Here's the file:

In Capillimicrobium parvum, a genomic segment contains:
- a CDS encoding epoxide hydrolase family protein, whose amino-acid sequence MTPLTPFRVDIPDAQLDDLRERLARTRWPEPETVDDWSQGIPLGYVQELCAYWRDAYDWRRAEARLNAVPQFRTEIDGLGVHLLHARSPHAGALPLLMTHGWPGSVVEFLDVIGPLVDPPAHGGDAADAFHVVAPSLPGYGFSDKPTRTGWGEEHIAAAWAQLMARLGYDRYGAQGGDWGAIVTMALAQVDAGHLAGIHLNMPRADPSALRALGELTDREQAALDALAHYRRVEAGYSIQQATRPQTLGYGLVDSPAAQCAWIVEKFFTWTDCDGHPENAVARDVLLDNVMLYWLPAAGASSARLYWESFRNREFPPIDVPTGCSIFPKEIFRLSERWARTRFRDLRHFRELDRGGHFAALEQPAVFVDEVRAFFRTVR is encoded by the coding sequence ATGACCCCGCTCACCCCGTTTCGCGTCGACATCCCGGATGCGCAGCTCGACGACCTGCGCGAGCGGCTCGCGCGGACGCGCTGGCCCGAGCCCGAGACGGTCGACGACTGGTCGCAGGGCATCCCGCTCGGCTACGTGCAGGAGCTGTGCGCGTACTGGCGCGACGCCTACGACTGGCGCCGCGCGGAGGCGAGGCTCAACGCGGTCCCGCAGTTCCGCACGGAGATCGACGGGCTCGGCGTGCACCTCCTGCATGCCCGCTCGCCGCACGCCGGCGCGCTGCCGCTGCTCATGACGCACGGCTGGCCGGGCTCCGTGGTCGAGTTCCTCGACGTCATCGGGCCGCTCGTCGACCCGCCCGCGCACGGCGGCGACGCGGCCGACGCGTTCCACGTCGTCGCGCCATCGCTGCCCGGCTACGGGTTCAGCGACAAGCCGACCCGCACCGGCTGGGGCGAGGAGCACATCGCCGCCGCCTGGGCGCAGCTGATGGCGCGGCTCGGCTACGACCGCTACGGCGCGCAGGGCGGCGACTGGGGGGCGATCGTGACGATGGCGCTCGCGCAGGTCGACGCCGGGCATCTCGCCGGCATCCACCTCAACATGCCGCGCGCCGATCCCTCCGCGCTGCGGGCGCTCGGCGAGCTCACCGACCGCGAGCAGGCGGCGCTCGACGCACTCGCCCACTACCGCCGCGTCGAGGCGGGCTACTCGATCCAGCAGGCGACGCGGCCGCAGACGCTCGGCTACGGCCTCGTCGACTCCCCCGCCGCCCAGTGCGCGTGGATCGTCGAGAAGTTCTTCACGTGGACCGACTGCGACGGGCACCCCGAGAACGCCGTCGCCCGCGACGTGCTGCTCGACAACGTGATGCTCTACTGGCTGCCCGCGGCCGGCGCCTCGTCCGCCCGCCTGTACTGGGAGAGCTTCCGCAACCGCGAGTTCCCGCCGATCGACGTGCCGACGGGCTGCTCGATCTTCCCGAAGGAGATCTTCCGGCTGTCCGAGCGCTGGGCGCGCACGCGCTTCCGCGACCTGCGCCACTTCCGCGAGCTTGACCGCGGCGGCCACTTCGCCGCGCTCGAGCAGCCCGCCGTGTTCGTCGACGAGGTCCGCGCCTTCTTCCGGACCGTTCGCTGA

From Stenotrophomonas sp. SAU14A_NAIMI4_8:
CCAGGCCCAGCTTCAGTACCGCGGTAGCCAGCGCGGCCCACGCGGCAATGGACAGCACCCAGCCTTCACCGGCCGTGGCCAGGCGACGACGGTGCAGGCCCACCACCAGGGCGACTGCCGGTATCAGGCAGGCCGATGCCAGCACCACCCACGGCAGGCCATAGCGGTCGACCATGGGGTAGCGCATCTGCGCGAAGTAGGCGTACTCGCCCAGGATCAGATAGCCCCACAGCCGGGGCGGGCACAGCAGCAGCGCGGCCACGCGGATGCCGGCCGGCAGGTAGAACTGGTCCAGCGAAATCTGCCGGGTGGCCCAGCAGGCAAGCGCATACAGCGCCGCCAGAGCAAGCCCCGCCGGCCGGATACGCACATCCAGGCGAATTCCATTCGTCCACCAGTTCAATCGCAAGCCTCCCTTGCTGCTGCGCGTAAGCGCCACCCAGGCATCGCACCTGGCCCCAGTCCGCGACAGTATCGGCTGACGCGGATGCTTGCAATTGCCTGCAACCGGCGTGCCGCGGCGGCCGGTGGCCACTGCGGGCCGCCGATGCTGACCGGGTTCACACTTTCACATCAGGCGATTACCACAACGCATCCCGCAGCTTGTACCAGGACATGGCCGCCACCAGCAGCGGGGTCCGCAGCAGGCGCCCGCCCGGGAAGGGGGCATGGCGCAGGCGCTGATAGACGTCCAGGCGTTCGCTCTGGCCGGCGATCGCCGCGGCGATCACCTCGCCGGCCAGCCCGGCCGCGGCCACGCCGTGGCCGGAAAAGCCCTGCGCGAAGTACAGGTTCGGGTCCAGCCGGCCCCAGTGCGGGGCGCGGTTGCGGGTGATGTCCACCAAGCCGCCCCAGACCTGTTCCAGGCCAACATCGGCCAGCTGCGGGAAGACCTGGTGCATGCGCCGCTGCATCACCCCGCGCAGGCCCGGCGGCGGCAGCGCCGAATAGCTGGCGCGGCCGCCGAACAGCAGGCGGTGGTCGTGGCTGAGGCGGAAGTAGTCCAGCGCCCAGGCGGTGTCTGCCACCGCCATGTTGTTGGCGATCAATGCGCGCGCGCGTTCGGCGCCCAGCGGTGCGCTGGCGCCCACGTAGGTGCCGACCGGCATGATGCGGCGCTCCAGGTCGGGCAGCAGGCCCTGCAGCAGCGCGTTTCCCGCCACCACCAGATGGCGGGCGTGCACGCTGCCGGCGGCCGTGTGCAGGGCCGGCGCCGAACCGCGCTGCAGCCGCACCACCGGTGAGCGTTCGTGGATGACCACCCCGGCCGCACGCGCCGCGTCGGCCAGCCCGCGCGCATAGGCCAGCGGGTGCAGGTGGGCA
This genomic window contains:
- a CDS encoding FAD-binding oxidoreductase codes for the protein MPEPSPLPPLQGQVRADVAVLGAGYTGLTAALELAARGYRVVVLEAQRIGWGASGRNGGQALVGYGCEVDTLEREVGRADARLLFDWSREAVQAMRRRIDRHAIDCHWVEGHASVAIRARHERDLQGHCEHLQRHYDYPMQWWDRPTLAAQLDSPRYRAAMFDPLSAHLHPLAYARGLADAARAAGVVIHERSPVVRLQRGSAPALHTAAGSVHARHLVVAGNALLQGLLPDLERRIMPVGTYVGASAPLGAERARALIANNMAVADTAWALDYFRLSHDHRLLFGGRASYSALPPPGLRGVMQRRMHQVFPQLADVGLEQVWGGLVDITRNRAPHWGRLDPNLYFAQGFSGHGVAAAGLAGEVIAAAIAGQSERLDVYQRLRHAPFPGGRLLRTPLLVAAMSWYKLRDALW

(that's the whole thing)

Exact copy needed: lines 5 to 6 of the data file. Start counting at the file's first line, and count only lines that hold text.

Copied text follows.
This genomic window contains:
- a CDS encoding FAD-binding oxidoreductase codes for the protein MPEPSPLPPLQGQVRADVAVLGAGYTGLTAALELAARGYRVVVLEAQRIGWGASGRNGGQALVGYGCEVDTLEREVGRADARLLFDWSREAVQAMRRRIDRHAIDCHWVEGHASVAIRARHERDLQGHCEHLQRHYDYPMQWWDRPTLAAQLDSPRYRAAMFDPLSAHLHPLAYARGLADAARAAGVVIHERSPVVRLQRGSAPALHTAAGSVHARHLVVAGNALLQGLLPDLERRIMPVGTYVGASAPLGAERARALIANNMAVADTAWALDYFRLSHDHRLLFGGRASYSALPPPGLRGVMQRRMHQVFPQLADVGLEQVWGGLVDITRNRAPHWGRLDPNLYFAQGFSGHGVAAAGLAGEVIAAAIAGQSERLDVYQRLRHAPFPGGRLLRTPLLVAAMSWYKLRDALW